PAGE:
Norwich families to see curriculums
City’s two soon-to-be magnet middle schools holding review nights today and Thursday
Norwich — November is a busy month for school administrators, teachers and families of middle school-aged students getting ready for the launch of the city’s two magnet middle schools starting next school year.
Norwich in September received federal grants totaling $4 million over five years to convert the Kelly Middle School into a STEAM — science, technology, engineering, arts and math — themed magnet school, and the current Teachers Memorial Sixth Grade Academy into a global studies magnet school. Both will be intradistrict schools for Norwich students only, and the programs will start at the beginning of the next school year.
Parents and students will be able to review the proposed curriculums during events at the respective schools. Curriculum night will be held at Teachers Memorial global magnet school at 6 p.m. today, following the grand opening of the newly renovated planetarium. Curriculum night for proposed programs at Kelly will be held at 6 p.m. Thursday.
Enrollment lotteries for next year’s sixth-, seventh- and eighth-graders will be held in early 2018, but the exact dates are not yet set, Teachers’ Memorial Principal Alexandria Lazzari and Kelly Principal William Peckrul said.
The two principals told the Board of Education on Tuesday that they have spent much of the past month working on behind-the-scenes plan-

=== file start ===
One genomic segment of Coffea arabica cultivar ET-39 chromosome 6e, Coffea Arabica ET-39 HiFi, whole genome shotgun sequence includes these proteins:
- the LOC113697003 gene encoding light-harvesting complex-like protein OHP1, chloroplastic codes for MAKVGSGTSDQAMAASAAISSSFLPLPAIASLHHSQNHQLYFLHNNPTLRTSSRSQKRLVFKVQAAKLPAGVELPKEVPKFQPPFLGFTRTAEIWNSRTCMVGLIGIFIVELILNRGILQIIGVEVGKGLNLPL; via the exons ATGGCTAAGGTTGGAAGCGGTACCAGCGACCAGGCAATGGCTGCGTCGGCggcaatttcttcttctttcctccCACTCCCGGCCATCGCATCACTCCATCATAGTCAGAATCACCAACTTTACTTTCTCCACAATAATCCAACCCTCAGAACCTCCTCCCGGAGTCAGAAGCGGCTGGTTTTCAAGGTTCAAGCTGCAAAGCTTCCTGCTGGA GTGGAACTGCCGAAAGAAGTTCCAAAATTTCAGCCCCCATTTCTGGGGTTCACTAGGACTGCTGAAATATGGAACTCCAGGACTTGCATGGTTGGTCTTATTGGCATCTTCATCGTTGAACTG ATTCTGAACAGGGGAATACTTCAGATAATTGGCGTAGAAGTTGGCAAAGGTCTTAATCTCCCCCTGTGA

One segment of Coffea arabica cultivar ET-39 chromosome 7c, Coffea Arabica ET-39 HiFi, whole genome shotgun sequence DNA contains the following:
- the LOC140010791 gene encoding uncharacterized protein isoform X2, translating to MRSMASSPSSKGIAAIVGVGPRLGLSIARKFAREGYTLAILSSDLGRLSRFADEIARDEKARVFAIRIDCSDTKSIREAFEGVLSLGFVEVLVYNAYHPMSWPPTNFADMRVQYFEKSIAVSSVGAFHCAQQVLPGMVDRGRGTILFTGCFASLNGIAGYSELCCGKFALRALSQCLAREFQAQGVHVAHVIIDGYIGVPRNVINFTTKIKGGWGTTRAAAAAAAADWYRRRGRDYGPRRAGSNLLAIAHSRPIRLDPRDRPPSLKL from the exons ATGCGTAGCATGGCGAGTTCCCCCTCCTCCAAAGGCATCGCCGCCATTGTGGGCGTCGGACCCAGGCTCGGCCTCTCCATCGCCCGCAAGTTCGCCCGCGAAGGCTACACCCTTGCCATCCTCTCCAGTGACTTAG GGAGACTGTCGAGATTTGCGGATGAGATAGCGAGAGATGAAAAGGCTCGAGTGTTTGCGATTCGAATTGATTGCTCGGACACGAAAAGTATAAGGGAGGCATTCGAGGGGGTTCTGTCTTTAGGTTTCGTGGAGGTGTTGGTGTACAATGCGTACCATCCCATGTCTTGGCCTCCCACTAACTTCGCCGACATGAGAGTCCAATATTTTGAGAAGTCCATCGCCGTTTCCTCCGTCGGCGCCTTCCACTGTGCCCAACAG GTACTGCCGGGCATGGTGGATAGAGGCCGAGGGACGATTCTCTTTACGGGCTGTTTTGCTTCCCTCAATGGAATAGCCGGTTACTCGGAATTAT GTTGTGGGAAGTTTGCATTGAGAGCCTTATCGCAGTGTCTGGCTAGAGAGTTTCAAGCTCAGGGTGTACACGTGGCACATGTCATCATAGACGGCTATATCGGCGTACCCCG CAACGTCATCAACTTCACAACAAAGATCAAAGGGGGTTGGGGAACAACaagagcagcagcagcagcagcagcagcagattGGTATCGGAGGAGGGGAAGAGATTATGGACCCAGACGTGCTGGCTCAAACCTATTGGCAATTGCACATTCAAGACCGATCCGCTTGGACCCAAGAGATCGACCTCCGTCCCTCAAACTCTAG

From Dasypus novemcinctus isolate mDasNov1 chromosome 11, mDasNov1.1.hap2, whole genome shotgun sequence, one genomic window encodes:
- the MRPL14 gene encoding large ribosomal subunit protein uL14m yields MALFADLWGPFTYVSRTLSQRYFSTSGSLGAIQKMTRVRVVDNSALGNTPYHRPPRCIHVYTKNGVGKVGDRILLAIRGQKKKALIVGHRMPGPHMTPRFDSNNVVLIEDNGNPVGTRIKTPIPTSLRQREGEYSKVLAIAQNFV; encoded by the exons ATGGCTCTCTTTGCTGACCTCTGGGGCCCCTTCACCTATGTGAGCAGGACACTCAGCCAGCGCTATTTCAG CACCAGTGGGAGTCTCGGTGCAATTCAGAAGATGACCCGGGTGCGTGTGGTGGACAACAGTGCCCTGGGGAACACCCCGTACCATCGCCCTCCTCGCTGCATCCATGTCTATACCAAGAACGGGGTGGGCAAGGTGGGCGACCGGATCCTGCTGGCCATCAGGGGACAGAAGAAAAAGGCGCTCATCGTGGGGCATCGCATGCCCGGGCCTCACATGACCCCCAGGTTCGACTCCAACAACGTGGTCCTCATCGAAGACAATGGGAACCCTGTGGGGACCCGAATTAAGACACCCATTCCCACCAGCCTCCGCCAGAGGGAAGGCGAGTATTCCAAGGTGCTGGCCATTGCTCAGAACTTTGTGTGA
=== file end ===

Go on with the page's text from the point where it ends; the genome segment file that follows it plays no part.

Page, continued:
Students aren’t the only ones who must decide if they want to attend one of the magnet schools. Superintendent Abby Dolliver ... asked teachers to consider their “gifts,” interests and their teaching certifications.
ning, including finalizing their budgets for the Oct. 30 deadline — the day schools were closed due to storm damage.
The two principals met for four hours Thursday with officials from LEARN, the regional educational agency that administers the magnet school grants. The schools have started the hiring process for family liaisons and learning coordinator positions. Next, the school officials will meet with professional development specialists for the two themes and later with a scheduling expert to help determine how the desired theme programs will fit in with regular curriculum within the allotted time in the school day.
Students aren’t the only ones who must decide if they want to attend one of the magnet schools. Superintendent Abby Dolliver told the board she held a faculty meeting with all teachers to discuss staffing at the two magnet schools. She asked teachers to consider their “gifts,” interests and their teaching certifications when deciding whether they are interested in a magnet school position.
The grant does not include money to hire many teachers, Dolliver said, other than a few specialty teachers for the magnet themes, such as a language teacher for the global studies program.
“There’s a lot we have to consider in making assignments,” Dolliver said of the magnet school staffing.